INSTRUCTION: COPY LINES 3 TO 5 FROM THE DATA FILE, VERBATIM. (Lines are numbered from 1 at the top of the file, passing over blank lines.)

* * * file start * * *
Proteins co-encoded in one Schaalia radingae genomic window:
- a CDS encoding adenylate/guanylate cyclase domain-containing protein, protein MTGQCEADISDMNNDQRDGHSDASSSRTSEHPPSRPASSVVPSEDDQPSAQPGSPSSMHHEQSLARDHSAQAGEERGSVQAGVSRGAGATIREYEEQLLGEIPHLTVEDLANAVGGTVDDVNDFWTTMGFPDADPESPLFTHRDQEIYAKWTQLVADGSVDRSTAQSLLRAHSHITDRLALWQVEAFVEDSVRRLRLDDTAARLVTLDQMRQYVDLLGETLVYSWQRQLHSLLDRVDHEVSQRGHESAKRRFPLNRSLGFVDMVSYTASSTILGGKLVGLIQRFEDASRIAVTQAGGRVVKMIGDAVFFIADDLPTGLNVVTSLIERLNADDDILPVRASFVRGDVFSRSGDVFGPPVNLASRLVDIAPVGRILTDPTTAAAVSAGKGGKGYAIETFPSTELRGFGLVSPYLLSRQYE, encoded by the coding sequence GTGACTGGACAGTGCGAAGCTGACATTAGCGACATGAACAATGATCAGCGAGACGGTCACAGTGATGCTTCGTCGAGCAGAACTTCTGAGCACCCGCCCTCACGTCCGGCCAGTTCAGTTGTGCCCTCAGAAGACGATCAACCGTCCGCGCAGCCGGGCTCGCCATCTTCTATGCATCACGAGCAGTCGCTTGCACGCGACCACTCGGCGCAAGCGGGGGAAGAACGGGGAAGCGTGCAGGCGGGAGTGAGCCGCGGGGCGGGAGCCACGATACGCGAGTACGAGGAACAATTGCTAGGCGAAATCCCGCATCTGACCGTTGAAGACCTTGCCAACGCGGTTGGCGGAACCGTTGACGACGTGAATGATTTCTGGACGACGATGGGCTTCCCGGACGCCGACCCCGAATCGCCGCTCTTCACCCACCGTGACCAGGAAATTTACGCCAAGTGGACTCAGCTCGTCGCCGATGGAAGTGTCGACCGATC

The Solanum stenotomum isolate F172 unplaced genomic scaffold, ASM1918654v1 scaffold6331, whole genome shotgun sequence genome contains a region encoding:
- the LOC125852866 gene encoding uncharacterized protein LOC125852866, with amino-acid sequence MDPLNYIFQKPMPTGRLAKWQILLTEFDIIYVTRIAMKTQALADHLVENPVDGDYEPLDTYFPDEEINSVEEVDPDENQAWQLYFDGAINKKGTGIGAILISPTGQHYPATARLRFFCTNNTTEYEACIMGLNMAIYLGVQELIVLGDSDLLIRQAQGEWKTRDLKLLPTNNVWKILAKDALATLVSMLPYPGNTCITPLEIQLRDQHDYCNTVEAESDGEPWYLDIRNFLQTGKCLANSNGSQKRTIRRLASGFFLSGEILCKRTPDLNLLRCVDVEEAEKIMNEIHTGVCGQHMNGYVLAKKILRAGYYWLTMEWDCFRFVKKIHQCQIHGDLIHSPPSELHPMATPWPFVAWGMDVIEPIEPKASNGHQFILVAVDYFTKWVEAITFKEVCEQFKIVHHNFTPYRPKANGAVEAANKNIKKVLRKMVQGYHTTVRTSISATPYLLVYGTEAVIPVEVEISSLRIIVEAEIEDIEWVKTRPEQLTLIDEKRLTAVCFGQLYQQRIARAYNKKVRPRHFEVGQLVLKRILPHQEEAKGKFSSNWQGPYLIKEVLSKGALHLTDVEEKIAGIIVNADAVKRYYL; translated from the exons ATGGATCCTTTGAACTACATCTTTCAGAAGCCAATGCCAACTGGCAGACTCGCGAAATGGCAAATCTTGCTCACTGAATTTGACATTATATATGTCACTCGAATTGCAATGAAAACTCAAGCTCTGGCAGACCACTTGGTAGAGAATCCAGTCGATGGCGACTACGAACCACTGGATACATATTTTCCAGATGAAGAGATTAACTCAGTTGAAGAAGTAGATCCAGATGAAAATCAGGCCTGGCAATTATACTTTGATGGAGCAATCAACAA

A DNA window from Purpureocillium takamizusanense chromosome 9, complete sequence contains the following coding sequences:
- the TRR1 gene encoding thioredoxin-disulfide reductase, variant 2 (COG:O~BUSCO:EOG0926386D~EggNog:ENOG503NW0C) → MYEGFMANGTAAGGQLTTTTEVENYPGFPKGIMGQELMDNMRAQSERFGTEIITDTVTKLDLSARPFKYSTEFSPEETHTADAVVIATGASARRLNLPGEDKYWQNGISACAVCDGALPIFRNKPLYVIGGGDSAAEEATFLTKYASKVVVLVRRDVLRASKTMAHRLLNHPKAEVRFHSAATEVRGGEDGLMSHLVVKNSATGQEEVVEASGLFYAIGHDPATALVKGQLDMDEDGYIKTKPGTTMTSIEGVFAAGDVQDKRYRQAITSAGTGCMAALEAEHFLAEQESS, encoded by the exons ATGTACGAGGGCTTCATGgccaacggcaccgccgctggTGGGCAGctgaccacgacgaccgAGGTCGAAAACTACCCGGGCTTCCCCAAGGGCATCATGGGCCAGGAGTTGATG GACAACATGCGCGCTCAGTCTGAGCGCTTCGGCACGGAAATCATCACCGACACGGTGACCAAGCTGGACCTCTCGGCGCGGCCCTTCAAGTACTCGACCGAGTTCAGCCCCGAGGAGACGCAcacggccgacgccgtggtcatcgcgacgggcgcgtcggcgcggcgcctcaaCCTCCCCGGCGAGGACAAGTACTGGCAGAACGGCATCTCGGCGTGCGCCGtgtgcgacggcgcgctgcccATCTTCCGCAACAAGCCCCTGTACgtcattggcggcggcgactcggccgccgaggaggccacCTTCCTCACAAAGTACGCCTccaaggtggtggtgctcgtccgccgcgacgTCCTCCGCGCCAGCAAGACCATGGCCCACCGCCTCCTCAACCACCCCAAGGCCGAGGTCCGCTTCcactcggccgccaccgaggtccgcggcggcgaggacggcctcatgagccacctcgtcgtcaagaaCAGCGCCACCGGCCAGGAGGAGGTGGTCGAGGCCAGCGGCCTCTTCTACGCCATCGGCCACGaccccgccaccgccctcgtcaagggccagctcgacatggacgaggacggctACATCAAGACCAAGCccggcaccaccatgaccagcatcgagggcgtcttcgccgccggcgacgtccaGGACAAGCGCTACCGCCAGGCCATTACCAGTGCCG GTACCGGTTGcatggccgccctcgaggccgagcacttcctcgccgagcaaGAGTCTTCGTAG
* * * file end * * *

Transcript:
The Solanum stenotomum isolate F172 unplaced genomic scaffold, ASM1918654v1 scaffold6331, whole genome shotgun sequence genome contains a region encoding:
- the LOC125852866 gene encoding uncharacterized protein LOC125852866, with amino-acid sequence MDPLNYIFQKPMPTGRLAKWQILLTEFDIIYVTRIAMKTQALADHLVENPVDGDYEPLDTYFPDEEINSVEEVDPDENQAWQLYFDGAINKKGTGIGAILISPTGQHYPATARLRFFCTNNTTEYEACIMGLNMAIYLGVQELIVLGDSDLLIRQAQGEWKTRDLKLLPTNNVWKILAKDALATLVSMLPYPGNTCITPLEIQLRDQHDYCNTVEAESDGEPWYLDIRNFLQTGKCLANSNGSQKRTIRRLASGFFLSGEILCKRTPDLNLLRCVDVEEAEKIMNEIHTGVCGQHMNGYVLAKKILRAGYYWLTMEWDCFRFVKKIHQCQIHGDLIHSPPSELHPMATPWPFVAWGMDVIEPIEPKASNGHQFILVAVDYFTKWVEAITFKEVCEQFKIVHHNFTPYRPKANGAVEAANKNIKKVLRKMVQGYHTTVRTSISATPYLLVYGTEAVIPVEVEISSLRIIVEAEIEDIEWVKTRPEQLTLIDEKRLTAVCFGQLYQQRIARAYNKKVRPRHFEVGQLVLKRILPHQEEAKGKFSSNWQGPYLIKEVLSKGALHLTDVEEKIAGIIVNADAVKRYYL; translated from the exons ATGGATCCTTTGAACTACATCTTTCAGAAGCCAATGCCAACTGGCAGACTCGCGAAATGGCAAATCTTGCTCACTGAATTTGACATTATATATGTCACTCGAATTGCAATGAAAACTCAAGCTCTGGCAGACCACTTGGTAGAGAATCCAGTCGATGGCGACTACGAACCACTGGATACATATTTTCCAGATGAAGAGATTAACTCAGTTGAAGAAGTAGATCCAGATGAAAATCAGGCCTGGCAATTATACTTTGATGGAGCAATCAACAA

A DNA window from Purpureocillium takamizusanense chromosome 9, complete sequence contains the following coding sequences: